The (ir)responsibility of politicians

This long article is about the crisis in prisons. But the last four paragraphs quoted here could be about anything that is the responsibility of politicians:

“Who allowed this systematic irresponsibility? Civil servants could no doubt have been more robust in their advice. But the truth is that Grayling and Gove [and here add names of other ministers] at least did not broach any challenge. Any senior officials that they felt were obstructing their plans or raising awkward questions were edged out. It’s tough to push back when your job is at stake.

No doubt some governors and prison officers could have done more to raise problems and find solutions – but most of them had crises to manage.

The only conclusion I can really draw is that the blame lies with the politicians. They cut prison budgets without having a good understanding of the likely impact, then carried on cutting long after those consequences were clear. They focused on pet projects rather than getting the basics right.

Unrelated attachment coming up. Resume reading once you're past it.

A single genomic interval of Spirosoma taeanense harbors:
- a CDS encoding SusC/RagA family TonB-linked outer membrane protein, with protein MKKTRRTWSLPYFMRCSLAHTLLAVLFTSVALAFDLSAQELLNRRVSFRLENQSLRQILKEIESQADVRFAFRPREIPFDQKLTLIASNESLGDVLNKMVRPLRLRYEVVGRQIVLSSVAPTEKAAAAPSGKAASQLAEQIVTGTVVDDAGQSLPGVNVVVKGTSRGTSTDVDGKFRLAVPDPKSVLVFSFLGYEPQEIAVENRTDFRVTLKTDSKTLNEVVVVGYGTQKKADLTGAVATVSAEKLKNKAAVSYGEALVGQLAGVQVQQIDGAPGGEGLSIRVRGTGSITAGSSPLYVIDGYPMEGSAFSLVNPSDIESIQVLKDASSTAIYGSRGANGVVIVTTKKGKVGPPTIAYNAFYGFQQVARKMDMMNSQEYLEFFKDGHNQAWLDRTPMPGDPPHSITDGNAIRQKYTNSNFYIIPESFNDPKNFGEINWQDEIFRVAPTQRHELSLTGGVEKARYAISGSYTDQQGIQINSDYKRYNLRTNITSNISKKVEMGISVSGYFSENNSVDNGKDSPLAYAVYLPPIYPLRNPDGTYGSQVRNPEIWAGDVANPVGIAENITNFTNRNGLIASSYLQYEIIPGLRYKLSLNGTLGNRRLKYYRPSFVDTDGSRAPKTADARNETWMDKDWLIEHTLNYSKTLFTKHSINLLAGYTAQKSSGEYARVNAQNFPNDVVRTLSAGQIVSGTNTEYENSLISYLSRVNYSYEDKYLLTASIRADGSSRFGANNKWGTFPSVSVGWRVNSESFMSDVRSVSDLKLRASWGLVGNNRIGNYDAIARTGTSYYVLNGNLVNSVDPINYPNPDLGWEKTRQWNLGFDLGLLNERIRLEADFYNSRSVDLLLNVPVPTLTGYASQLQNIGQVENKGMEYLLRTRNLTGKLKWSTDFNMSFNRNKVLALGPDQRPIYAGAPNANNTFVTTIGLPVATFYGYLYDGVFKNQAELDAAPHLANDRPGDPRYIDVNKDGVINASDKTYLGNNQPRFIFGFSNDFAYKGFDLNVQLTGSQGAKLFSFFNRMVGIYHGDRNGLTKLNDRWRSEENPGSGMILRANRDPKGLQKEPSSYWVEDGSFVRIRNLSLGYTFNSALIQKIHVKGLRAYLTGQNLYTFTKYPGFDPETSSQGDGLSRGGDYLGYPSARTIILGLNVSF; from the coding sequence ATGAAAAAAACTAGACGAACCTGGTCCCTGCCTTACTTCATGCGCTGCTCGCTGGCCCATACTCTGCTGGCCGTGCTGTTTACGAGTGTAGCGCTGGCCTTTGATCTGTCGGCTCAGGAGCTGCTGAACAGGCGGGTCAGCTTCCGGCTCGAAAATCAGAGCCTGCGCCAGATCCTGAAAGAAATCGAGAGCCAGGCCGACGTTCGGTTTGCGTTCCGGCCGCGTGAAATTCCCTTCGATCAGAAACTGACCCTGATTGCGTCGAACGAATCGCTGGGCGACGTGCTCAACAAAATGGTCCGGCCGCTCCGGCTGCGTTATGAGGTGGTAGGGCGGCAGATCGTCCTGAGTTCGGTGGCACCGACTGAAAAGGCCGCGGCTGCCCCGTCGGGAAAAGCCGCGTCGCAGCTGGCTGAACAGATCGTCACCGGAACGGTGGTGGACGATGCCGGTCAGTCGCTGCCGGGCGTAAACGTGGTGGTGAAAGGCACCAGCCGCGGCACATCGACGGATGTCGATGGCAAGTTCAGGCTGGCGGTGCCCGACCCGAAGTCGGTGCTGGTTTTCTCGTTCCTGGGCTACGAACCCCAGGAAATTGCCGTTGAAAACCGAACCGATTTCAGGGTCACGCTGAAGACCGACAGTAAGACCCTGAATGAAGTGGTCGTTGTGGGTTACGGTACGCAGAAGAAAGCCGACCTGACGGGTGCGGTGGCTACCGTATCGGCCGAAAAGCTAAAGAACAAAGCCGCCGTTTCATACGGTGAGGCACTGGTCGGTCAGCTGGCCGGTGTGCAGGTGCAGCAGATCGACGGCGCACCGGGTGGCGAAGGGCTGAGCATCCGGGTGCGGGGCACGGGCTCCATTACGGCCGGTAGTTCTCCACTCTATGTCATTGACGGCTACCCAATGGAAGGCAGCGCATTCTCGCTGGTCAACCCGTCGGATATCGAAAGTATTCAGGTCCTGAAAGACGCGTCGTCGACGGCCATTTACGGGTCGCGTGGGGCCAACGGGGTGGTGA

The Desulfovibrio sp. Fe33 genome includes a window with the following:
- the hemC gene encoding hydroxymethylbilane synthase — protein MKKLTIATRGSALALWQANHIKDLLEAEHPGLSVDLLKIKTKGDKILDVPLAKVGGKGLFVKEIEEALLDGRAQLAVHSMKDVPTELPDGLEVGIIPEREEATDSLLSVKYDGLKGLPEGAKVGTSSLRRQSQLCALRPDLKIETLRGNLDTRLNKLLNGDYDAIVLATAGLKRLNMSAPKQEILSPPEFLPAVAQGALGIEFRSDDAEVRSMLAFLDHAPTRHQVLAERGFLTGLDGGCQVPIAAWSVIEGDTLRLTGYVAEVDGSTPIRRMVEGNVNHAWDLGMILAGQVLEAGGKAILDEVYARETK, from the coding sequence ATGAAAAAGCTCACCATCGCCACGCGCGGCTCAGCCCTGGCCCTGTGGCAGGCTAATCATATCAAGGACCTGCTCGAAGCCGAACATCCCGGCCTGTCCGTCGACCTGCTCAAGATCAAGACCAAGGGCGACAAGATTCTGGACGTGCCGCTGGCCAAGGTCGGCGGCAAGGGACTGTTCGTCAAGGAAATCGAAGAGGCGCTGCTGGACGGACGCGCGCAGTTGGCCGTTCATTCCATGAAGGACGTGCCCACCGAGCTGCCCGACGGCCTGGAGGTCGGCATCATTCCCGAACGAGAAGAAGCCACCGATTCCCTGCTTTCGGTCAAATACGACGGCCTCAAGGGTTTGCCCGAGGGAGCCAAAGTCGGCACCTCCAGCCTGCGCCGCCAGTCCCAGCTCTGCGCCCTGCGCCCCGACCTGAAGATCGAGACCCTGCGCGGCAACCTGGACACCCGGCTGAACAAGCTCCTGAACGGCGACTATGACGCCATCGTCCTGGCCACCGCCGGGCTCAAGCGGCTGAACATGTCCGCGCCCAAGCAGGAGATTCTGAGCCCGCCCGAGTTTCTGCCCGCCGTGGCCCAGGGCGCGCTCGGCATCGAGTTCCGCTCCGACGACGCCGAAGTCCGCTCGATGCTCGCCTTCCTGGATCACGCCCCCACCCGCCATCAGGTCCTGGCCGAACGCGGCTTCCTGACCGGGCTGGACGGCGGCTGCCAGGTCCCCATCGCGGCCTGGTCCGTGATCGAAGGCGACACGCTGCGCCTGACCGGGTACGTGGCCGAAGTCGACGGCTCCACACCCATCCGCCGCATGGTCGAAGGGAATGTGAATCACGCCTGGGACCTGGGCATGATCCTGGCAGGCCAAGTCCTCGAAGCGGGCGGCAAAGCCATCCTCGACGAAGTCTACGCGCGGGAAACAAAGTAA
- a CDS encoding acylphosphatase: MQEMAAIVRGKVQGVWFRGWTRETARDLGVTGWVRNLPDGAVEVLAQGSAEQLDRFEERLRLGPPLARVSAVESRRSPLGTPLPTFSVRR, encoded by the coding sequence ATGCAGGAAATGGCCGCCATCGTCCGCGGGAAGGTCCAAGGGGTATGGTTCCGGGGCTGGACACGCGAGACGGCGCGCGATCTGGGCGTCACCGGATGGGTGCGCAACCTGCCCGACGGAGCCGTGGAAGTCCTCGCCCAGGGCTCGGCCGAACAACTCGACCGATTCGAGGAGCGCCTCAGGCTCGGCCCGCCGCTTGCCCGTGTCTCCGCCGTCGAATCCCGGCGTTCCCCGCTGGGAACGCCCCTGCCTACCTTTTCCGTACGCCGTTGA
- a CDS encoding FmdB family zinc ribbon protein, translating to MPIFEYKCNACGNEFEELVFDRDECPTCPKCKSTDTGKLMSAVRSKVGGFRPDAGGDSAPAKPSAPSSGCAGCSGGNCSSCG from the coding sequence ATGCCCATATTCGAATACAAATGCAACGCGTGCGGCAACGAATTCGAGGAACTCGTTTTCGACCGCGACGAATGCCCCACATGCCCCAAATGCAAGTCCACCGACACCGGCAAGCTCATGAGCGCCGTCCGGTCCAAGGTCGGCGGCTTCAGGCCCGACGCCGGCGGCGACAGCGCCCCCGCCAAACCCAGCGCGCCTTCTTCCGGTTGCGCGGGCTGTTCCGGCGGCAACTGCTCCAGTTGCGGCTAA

They were supported in doing so from the very top. Cameron and Osborne [and now May and Hammond] made the call that people didn’t much care about the condition of our prisons [hospitals/schools/environment], and if budgets were to be cut this was a place to cut particularly deeply. They ignored signs that the system was creaking, and forgot that changing your justice secretary [or any minister except Hunt where no-one wanted his job] every 18 months is a sure-fire way to create problems. Most important, they forgot that there is no better symbol that government is out of control than riots [bed shortages/failing schools/concrete jungles] within the facilities they are meant to run.”